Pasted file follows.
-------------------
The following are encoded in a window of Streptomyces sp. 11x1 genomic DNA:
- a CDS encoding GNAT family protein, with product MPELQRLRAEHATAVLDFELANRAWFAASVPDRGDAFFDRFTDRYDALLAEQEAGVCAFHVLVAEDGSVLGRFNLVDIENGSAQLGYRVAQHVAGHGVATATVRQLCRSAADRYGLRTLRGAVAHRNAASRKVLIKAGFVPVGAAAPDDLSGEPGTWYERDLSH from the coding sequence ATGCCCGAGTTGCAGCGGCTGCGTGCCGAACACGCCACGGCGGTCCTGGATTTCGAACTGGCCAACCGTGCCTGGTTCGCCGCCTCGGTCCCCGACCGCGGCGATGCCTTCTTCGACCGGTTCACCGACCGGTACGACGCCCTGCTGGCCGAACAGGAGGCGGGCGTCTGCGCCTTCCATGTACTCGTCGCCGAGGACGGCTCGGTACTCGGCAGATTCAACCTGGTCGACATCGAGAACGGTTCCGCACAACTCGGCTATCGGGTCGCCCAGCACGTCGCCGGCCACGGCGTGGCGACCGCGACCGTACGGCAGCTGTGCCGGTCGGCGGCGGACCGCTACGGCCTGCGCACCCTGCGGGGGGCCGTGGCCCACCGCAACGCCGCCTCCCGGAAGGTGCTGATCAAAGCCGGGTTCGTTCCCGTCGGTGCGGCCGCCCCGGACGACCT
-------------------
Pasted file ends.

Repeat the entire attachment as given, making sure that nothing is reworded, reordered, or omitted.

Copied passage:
The following are encoded in a window of Streptomyces sp. 11x1 genomic DNA:
- a CDS encoding GNAT family protein, with product MPELQRLRAEHATAVLDFELANRAWFAASVPDRGDAFFDRFTDRYDALLAEQEAGVCAFHVLVAEDGSVLGRFNLVDIENGSAQLGYRVAQHVAGHGVATATVRQLCRSAADRYGLRTLRGAVAHRNAASRKVLIKAGFVPVGAAAPDDLSGEPGTWYERDLSH from the coding sequence ATGCCCGAGTTGCAGCGGCTGCGTGCCGAACACGCCACGGCGGTCCTGGATTTCGAACTGGCCAACCGTGCCTGGTTCGCCGCCTCGGTCCCCGACCGCGGCGATGCCTTCTTCGACCGGTTCACCGACCGGTACGACGCCCTGCTGGCCGAACAGGAGGCGGGCGTCTGCGCCTTCCATGTACTCGTCGCCGAGGACGGCTCGGTACTCGGCAGATTCAACCTGGTCGACATCGAGAACGGTTCCGCACAACTCGGCTATCGGGTCGCCCAGCACGTCGCCGGCCACGGCGTGGCGACCGCGACCGTACGGCAGCTGTGCCGGTCGGCGGCGGACCGCTACGGCCTGCGCACCCTGCGGGGGGCCGTGGCCCACCGCAACGCCGCCTCCCGGAAGGTGCTGATCAAAGCCGGGTTCGTTCCCGTCGGTGCGGCCGCCCCGGACGACCT